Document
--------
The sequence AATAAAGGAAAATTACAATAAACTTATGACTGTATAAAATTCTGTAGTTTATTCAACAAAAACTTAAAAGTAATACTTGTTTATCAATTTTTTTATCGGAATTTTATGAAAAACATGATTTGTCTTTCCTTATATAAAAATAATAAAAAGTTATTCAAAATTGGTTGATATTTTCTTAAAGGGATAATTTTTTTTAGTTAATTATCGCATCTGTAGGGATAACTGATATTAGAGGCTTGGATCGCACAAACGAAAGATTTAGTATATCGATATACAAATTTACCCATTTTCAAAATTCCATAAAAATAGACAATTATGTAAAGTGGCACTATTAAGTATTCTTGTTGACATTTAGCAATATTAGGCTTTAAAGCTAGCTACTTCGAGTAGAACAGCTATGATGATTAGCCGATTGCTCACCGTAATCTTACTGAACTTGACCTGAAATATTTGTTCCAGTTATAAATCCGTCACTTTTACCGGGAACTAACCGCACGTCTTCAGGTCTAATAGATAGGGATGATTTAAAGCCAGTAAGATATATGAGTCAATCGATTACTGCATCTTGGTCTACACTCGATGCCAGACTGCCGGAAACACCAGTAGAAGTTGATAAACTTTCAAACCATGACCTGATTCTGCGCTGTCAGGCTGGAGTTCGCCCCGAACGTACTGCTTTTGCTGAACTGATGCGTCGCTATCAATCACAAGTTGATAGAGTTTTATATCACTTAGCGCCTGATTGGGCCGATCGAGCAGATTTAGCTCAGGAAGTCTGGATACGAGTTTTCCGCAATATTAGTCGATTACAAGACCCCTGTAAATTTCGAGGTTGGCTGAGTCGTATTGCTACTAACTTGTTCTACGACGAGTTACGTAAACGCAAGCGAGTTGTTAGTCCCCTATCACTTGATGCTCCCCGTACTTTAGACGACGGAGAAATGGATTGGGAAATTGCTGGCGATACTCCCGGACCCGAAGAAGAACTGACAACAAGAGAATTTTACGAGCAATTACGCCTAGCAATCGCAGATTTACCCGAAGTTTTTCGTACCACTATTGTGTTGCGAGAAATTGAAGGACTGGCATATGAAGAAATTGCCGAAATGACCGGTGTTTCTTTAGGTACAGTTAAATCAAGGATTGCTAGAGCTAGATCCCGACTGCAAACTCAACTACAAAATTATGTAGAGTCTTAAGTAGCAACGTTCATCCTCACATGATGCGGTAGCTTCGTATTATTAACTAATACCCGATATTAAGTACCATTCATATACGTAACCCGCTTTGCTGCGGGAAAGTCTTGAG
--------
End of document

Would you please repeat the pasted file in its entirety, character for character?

The sequence AATAAAGGAAAATTACAATAAACTTATGACTGTATAAAATTCTGTAGTTTATTCAACAAAAACTTAAAAGTAATACTTGTTTATCAATTTTTTTATCGGAATTTTATGAAAAACATGATTTGTCTTTCCTTATATAAAAATAATAAAAAGTTATTCAAAATTGGTTGATATTTTCTTAAAGGGATAATTTTTTTTAGTTAATTATCGCATCTGTAGGGATAACTGATATTAGAGGCTTGGATCGCACAAACGAAAGATTTAGTATATCGATATACAAATTTACCCATTTTCAAAATTCCATAAAAATAGACAATTATGTAAAGTGGCACTATTAAGTATTCTTGTTGACATTTAGCAATATTAGGCTTTAAAGCTAGCTACTTCGAGTAGAACAGCTATGATGATTAGCCGATTGCTCACCGTAATCTTACTGAACTTGACCTGAAATATTTGTTCCAGTTATAAATCCGTCACTTTTACCGGGAACTAACCGCACGTCTTCAGGTCTAATAGATAGGGATGATTTAAAGCCAGTAAGATATATGAGTCAATCGATTACTGCATCTTGGTCTACACTCGATGCCAGACTGCCGGAAACACCAGTAGAAGTTGATAAACTTTCAAACCATGACCTGATTCTGCGCTGTCAGGCTGGAGTTCGCCCCGAACGTACTGCTTTTGCTGAACTGATGCGTCGCTATCAATCACAAGTTGATAGAGTTTTATATCACTTAGCGCCTGATTGGGCCGATCGAGCAGATTTAGCTCAGGAAGTCTGGATACGAGTTTTCCGCAATATTAGTCGATTACAAGACCCCTGTAAATTTCGAGGTTGGCTGAGTCGTATTGCTACTAACTTGTTCTACGACGAGTTACGTAAACGCAAGCGAGTTGTTAGTCCCCTATCACTTGATGCTCCCCGTACTTTAGACGACGGAGAAATGGATTGGGAAATTGCTGGCGATACTCCCGGACCCGAAGAAGAACTGACAACAAGAGAATTTTACGAGCAATTACGCCTAGCAATCGCAGATTTACCCGAAGTTTTTCGTACCACTATTGTGTTGCGAGAAATTGAAGGACTGGCATATGAAGAAATTGCCGAAATGACCGGTGTTTCTTTAGGTACAGTTAAATCAAGGATTGCTAGAGCTAGATCCCGACTGCAAACTCAACTACAAAATTATGTAGAGTCTTAAGTAGCAACGTTCATCCTCACATGATGCGGTAGCTTCGTATTATTAACTAATACCCGATATTAAGTACCATTCATATACGTAACCCGCTTTGCTGCGGGAAAGTCTTGAG